In other words, the film doesn't do anything to dispel the impression of Remus as an old slave, perhaps one beloved and trusted as a member of the family, but undoubtedly a man treated as a piece of property. His attempt to leave the plantation at the climax of the movie is so underdeveloped that it hardly seems to matter, and arrives long after most of the damage has been done.

Not helping matters is Hattie McDaniel, a wonderful actress familiar from films of the 1930s, essentially reprising her role of Mammy from Gone With the Wind. Like most vintage movie fans, I love Hattie - any appearance by her is a reason to celebrate - but she isn't given much of interest to do here. Her character may be hired help, but all the film ever gives us images of Hattie singing and baking. Simply put, to expect post-Gone With the Wind audiences not to process such an image as "slave" is the equivalent of putting Anthony Hopkins in an orange jumpsuit behind a Plexiglas wall and asking us to remember that he's not a serial killer. It doesn't work that way.

Many commentators also like to bring up the happy singing field workers, although this is a case where I'm not sure if this accusation isn't somewhat off base. Truth is, we don't see them clearly enough or often enough to decide if they're jolly or simply singing. But the fact is that by then in the film, it's given any critic looking for a racism angle more than enough rope to hang it. Audiences and critics turn to Song of the South looking for evidence of the racism of noted white guy Walt Disney, and the film over delivers. I've even seen multiple online articles indicate that the reason the father leaves suddenly at the start of the film is to fight for the Confederacy!

But if we want to point accusing fingers anywhere for this state of affairs, it isn't at lazy audiences or inattentive critics, it's at Walt Disney himself. Disney hired left wing screenwriter Maurice Rapf to temper the unfortunate inclinations of the screenplay by Dalton Reymond, and Rapf told Walt directly: he would have to be very clear about the situation and social context of the film, or risk appearing to endorse slavery. This, incidentally, is the key event for Jason Sperb, who takes Walt's "refusal" to clarify the situation as evidence that he didn't care if the film offended anyone.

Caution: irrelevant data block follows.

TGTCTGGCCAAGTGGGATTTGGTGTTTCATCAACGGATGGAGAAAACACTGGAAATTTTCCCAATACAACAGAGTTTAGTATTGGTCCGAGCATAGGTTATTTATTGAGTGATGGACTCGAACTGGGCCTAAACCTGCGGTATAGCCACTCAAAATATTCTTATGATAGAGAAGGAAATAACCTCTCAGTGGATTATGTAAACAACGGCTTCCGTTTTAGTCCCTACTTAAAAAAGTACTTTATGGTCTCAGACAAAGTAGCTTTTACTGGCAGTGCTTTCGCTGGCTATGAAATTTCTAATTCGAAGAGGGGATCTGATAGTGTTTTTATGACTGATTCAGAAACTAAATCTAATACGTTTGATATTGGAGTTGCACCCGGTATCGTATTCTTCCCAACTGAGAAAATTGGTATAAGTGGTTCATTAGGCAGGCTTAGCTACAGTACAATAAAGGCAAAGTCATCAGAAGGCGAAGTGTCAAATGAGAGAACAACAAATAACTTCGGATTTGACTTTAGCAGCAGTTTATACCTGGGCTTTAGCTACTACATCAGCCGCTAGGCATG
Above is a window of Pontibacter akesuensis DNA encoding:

And so, in maybe one of the worst story decisions ever made at Walt Disney Productions, Walt gifted us millions of words of commentary on a film that in some ways seems hardly deserving of it. How simply it all could have been, if not avoided, then greatly reduced. All it would take is uttering the word "sharecroppers" or giving us a date. But the film refuses.

The sad fact is that there were likely other factors playing into all of this. In the 1940s, with home video still a generation away, films were basically temporary things. They were expected to go out, make their money, and then probably vanish forever. The possibility that future generations from a very different culture would be sharpening our rhetorical knives over this film was not even a realistic consideration. Walt had to do what was right for the film in 1946. And, the fact is, in 1946 and even well into the 60s there were many places in the South where films had, historically, been given a hard time at the box office due to their perceived progressiveness.

MGM released Cabin in the Sky in 1943 and 20th Century Fox had Stormy Weather in 1944, two all-black musicals which today look like two of the best Hollywood musicals ever. In the Jim Crow South, there's places where these wonderful films were refused distribution outright, which meant they had no chance of returning a profit to the studio in certain sectors. Disney met with 20th Century Fox producers to discuss Stormy Weather, so right there goes Sperb's fantasy that Disney simply didn't care. In this case, he may have simply chosen the path which guaranteed a financial return for his shaky motion picture studio, which, shamefully, was to choose no path at all.

Is Song of the South racist? By our modern standards, yes it is. It's foolish to ignore this, because it's the whole reason the film isn't available, which by extension is the whole reason to discuss it. It's reductionist, naive, and to most modern eyes, about blissfully servile slaves. To try to pretend that that just isn't there in the film isn't fooling anybody.

And yet! And yet.

And yet it's also just as foolish to insist that that is all that Song of the South is. Because for all of the cultural hand-wringing over Uncle Remus, he is undeniably Walt Disney's surrogate in this film. He's the most compellingly drawn character, and the only character in the film to have an emotional arc.

The film allows us nearly no empathy for the white characters: Bobby Discoll's character is an annoying wimp and spends most of the film wearing a "dramatic" expression that suggests constipation. His mother is a hysteric who consistently makes the wrong decisions, and his grandmother does nothing to prevent a bad situation from getting worse. We don't blame Johnny for wanting to spend all of his time with Remus; we do, too. Baskett's Remus and Glenn Leedy's Toby are the most likable characters in the movie.

Remus is our identification point, and he's Disney's too. He's a wise but humble storyteller whose stories not only teach valuable life lessons, but save the boy's life and even appear to reshape reality. We can also enjoy the way in which Remus is a master manipulator of his white employers, always making careful allowances to maintain the fiction that his suggestions were their ideas, all along. That's not exactly progressive, but it's something.